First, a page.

Not only do conservation programs help protect the enormously valuable Great Lakes environment, their economic payoff is compelling. They help maintain multi-billion dollar tourism, recreation and shipping industries. They help save millions of dollars because of avoided environmental programs and crop insurance payments. And they create jobs. But these programs can also be improved to get more benefits from each federal dollar spent.
From Lake Superior’s rugged shores and crystal clear waters to the towering sand dunes of Lake Michigan and Lake Erie’s thriving walleye fishery, the Great Lakes are a national treasure — and an economic engine. The lakes provide drinking water to more than 30 million people. They carry iron ore, grain, and countless other raw materials and products of industry and agriculture. They offer unparalleled opportunities for boating, fishing, swimming, and other activities. They support tens of thousands of businesses, from tiny marinas in Milwaukee to grand hotels on Mackinaw Island. More than 1.5 million jobs depend directly on the lakes — and the region offers a quality of life crucial to attracting both companies and skilled workers.
That’s why it’s so vital to keep the Great Lakes healthy. And fortunately, the federal government has recognized the importance of the region and the need to protect its environment. In 2009, an 11-agency task force created an action plan for a Great Lakes Restoration Initiative (GLRI) to tackle such problems as pollution, aquatic invasive species, runoff from farms and cities and the loss of wetlands and wildlife habitats. The federal government backed the initiative with more than $1 billion in funding. “We’re committed to creating a new standard of care that will leave the Great Lakes better for the next generation,” explains EPA Administrator Lisa Jackson, chair of the GLRI task force.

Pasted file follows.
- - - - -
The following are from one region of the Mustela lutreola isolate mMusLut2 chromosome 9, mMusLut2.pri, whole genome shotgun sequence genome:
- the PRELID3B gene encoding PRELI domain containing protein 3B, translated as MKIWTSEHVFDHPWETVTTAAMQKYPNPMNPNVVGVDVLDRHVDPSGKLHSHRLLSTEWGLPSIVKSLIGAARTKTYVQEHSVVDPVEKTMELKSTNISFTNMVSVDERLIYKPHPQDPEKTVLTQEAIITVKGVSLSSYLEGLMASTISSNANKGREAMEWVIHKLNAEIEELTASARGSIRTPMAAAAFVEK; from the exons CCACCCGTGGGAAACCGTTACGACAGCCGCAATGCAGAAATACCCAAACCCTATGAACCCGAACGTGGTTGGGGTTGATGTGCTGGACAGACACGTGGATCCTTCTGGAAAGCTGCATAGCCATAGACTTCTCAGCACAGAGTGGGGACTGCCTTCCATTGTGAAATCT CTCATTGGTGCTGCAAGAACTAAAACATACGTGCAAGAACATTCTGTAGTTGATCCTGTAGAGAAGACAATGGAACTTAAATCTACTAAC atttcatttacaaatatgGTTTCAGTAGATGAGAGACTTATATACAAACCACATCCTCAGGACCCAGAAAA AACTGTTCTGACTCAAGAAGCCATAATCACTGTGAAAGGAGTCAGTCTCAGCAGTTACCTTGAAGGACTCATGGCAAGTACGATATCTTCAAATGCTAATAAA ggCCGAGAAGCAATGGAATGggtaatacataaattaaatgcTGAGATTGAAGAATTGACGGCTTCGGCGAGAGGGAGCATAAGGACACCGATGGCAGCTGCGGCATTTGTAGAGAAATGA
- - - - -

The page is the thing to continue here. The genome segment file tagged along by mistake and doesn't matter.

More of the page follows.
Great Lakes restoration projects are already producing results. Chicago’s beaches are cleaner and safer, Lake Michigan is being restocked with sturgeon, and steps are being taken to reduce the pollution flowing into Lake Superior in Duluth. Whitefish, sturgeon and walleye are thriving in the Detroit River, which for decades was too polluted to support desirable species. Communities around the region are reconnecting to the Great Lakes and the rivers which feed the lakes.
Less obvious, however, is how the Great Lakes Restoration Initiative dovetails with federal conservation programs. In fact, big chunks of the GLRI money are being delivered through agriculture programs in the Farm Bill, which pay farmers to set aside fields as wetlands or conservation reserves, or to better manage their fertilizer and waste. These steps bring many environmental benefits, from creating valuable wildlife habitat and open space to keeping nutrient pollution from reaching creeks and streams, thus improving water quality in rivers and the Great Lakes.
All told, the eight Great Lakes states receive more than $500 million per year in Farm Bill conservation money. Those dollars not only make the environment healthier and improve people’s quality of life, they also pay off economically. Less pollution and sediment from farms, for instance, means lower costs for water treatment and dredging, while cleaner lakes mean more money in the pockets of everyone from fishing boat captains to hotel managers. Still, the Farm Bill conservation programs could be improved to get even more bang for the buck. Here, in the report that follows, is their story.
The Farm Bill conservation programs could be improved to get more bang for the buck.
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